pyramid peak

Over the past few weekends I’ve done some pretty long hikes, so I could use a little bit of rest. This weekend was supposed to be my break weekend, I was planning to just sleep in and rest for the entire weekend. But when my friend Mary invited me on a day hike into the Desolation Wilderness, I agreed to go.

I just can’t say no to the Desolation Wilderness.

the long train of hikersThere were about a dozen people who came on this hike. Most of them were hiking to Sylvia Lake and Lyons Lake.

we split off for pyramid peakDennis and Simiso were planning to break off from the group to summit Pyramid Peak, so I ended up joining them.

pyramid peak above sylvia lakeThe trail ends here at Sylvia Lake. Pyramid Peak is the mountain that towers over the lake.

heading up to pyramid peakWe made our own path through the meadow above the lake to the base of Pyramid Peak.

the start of the climb. huge talus fieldThe entire climb from here was on a huge talus field.

steep slopesThe talus covered slopes were quite steep at times. But still, going up wasn’t too bad. But I was really beginning to worry about coming down the steep slope.

the final push toward the peakFrom the front Pyramid Peak looks quite imposing, with a near vertical face, but thankfully we would be hiking up the side rather than risking a full scale assault up the front.

on top of the worldWhen you’re at the summit you feel like you’re on top of the world, which I guess is reasonable. It’s not particularly high, just barely under ten thousand feet, but it’s the highest point in the Desolation Wilderness. So you are on top of this small little section of the world.

aloha lakeFrom the top you can see the many lakes in the Desolation Wilderness, and can even see Lake Tahoe off in the distance.

Screenshot_2013-07-13-13-50-09Thanks to my topo map app I could identify all the lakes and peaks in the area.

a family of marmotsThere was a family of marmots at the peak. They were quite cute.

crab walking down the steep slopeThe descent from the peak was pretty sketchy. The talus gives way underneath our feet pretty easily. I was pretty scared coming down Half Dome a couple of weeks ago, but I think I’d actually prefer it to this. At least the huge monolithic slab of granite that is Half Dome doesn’t move underneath your feet.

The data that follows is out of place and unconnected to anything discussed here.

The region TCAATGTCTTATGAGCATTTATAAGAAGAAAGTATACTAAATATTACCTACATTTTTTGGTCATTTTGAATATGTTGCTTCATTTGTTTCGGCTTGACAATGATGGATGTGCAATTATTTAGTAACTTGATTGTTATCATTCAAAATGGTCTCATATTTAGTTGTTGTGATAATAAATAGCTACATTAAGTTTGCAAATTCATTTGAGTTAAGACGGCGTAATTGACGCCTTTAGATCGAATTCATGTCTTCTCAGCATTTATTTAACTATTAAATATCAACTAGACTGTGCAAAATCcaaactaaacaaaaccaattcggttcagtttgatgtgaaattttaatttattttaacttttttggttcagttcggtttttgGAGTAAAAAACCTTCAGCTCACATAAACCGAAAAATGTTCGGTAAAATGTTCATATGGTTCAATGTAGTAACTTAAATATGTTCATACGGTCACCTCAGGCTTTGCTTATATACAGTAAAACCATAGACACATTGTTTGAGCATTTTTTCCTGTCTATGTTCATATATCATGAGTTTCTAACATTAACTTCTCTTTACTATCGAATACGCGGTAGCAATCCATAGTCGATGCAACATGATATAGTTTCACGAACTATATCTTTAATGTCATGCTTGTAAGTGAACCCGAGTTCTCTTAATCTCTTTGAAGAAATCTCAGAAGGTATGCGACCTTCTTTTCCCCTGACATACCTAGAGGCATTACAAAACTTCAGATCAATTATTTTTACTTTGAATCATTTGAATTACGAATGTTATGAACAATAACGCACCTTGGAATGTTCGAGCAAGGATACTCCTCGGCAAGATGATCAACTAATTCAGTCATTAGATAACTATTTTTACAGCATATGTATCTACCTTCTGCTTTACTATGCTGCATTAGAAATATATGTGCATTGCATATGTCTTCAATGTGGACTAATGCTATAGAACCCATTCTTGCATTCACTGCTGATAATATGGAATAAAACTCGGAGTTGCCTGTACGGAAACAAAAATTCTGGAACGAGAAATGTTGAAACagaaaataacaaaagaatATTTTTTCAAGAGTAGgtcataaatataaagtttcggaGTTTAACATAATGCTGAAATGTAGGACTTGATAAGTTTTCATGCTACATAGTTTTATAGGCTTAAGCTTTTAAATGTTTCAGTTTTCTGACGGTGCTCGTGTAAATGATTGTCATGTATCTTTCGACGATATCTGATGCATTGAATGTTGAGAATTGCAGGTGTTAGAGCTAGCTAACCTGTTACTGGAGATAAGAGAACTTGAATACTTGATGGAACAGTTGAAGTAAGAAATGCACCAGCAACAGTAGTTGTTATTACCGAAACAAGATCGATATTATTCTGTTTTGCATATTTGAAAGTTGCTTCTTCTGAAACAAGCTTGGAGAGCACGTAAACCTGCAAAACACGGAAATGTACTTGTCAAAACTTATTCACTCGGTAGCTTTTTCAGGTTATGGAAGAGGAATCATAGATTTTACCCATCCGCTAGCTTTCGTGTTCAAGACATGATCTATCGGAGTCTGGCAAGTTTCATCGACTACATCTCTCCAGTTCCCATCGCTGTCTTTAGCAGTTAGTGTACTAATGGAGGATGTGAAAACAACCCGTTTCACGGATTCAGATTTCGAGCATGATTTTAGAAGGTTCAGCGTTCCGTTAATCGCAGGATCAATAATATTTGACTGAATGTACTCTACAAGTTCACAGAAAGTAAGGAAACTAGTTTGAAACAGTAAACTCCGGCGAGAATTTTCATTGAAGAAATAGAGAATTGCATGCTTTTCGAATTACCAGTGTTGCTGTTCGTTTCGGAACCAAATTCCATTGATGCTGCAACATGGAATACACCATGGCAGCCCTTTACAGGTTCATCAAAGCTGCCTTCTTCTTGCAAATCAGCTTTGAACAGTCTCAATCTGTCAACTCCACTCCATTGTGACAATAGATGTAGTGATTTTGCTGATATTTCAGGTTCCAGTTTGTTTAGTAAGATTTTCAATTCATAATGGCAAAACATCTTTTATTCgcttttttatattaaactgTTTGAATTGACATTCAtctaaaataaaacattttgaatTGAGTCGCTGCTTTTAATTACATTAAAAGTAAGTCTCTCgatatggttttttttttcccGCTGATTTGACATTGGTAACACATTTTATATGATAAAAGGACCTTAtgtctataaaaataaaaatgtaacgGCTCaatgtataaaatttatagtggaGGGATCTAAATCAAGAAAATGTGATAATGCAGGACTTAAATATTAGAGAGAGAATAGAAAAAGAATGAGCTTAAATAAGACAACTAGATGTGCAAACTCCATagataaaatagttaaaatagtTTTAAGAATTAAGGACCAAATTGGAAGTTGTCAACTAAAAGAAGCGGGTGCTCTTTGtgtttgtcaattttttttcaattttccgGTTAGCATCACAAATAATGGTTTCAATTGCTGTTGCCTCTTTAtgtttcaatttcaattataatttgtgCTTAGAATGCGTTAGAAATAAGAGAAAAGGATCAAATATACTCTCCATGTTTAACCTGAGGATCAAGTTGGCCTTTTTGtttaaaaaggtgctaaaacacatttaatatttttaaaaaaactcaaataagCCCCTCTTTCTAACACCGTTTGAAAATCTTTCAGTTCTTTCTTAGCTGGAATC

made it back to the meadow below the peakThankfully we made it down to the meadow in (mostly) one piece. I left a bit of DNA on the slopes when the rocks slipped from underneath me, scratching up my legs.

heading back home.The hike back to the car took us through several fields of wildflowers. There were maybe half a dozen different kinds of flowers in these fields. I was laughing to myself as we were hiking through them. Last week I hiked with three girls, and every time we came through a field like this all forward movement stopped as the girls took out their cameras to take pictures. Today we marched through at high speed in complete silence, a completely different experience. But completely appropriate, since it turned out the rest of the group was waiting for us at the trailhead.

Screenshot_2013-07-26-16-37-20Dennis was using the MapMyHike app on his phone. I should probably start using this app too, since I’ve been hiking these past few weekends but haven’t been running or biking much. Anyways, according to the app we hiked 13.5 miles with an elevation gain of about 2,800 feet. It wasn’t quite as long a hike as Half Dome, or as tall a peak as Lassen, but still, not bad for a break day.

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